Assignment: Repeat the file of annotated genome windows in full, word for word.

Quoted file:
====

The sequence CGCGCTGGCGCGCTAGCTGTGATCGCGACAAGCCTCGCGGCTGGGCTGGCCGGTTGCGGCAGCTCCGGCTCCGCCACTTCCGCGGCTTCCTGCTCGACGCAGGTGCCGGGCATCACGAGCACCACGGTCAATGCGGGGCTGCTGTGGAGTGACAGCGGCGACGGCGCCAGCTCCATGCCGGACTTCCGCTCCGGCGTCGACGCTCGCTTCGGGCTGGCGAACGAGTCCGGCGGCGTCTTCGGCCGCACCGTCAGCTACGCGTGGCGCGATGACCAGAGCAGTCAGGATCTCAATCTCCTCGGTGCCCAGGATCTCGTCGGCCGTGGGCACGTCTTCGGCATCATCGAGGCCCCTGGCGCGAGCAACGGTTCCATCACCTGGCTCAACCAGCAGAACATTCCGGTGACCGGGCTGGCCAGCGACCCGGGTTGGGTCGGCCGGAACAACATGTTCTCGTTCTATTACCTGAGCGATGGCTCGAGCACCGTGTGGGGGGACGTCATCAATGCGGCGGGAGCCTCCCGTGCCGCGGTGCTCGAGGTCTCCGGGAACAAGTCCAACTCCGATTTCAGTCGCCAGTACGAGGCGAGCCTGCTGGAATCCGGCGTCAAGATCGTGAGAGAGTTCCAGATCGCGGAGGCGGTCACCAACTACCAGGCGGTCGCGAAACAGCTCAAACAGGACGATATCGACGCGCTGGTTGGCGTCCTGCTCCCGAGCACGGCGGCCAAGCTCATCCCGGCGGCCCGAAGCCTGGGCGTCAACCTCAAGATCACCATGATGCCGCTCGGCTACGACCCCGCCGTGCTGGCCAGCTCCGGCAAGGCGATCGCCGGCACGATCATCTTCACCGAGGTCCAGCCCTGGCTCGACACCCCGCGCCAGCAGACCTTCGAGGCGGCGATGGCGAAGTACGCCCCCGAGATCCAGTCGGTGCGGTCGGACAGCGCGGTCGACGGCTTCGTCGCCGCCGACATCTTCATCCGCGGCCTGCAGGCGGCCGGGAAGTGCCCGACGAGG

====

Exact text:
The sequence CGCGCTGGCGCGCTAGCTGTGATCGCGACAAGCCTCGCGGCTGGGCTGGCCGGTTGCGGCAGCTCCGGCTCCGCCACTTCCGCGGCTTCCTGCTCGACGCAGGTGCCGGGCATCACGAGCACCACGGTCAATGCGGGGCTGCTGTGGAGTGACAGCGGCGACGGCGCCAGCTCCATGCCGGACTTCCGCTCCGGCGTCGACGCTCGCTTCGGGCTGGCGAACGAGTCCGGCGGCGTCTTCGGCCGCACCGTCAGCTACGCGTGGCGCGATGACCAGAGCAGTCAGGATCTCAATCTCCTCGGTGCCCAGGATCTCGTCGGCCGTGGGCACGTCTTCGGCATCATCGAGGCCCCTGGCGCGAGCAACGGTTCCATCACCTGGCTCAACCAGCAGAACATTCCGGTGACCGGGCTGGCCAGCGACCCGGGTTGGGTCGGCCGGAACAACATGTTCTCGTTCTATTACCTGAGCGATGGCTCGAGCACCGTGTGGGGGGACGTCATCAATGCGGCGGGAGCCTCCCGTGCCGCGGTGCTCGAGGTCTCCGGGAACAAGTCCAACTCCGATTTCAGTCGCCAGTACGAGGCGAGCCTGCTGGAATCCGGCGTCAAGATCGTGAGAGAGTTCCAGATCGCGGAGGCGGTCACCAACTACCAGGCGGTCGCGAAACAGCTCAAACAGGACGATATCGACGCGCTGGTTGGCGTCCTGCTCCCGAGCACGGCGGCCAAGCTCATCCCGGCGGCCCGAAGCCTGGGCGTCAACCTCAAGATCACCATGATGCCGCTCGGCTACGACCCCGCCGTGCTGGCCAGCTCCGGCAAGGCGATCGCCGGCACGATCATCTTCACCGAGGTCCAGCCCTGGCTCGACACCCCGCGCCAGCAGACCTTCGAGGCGGCGATGGCGAAGTACGCCCCCGAGATCCAGTCGGTGCGGTCGGACAGCGCGGTCGACGGCTTCGTCGCCGCCGACATCTTCATCCGCGGCCTGCAGGCGGCCGGGAAGTGCCCGACGAGG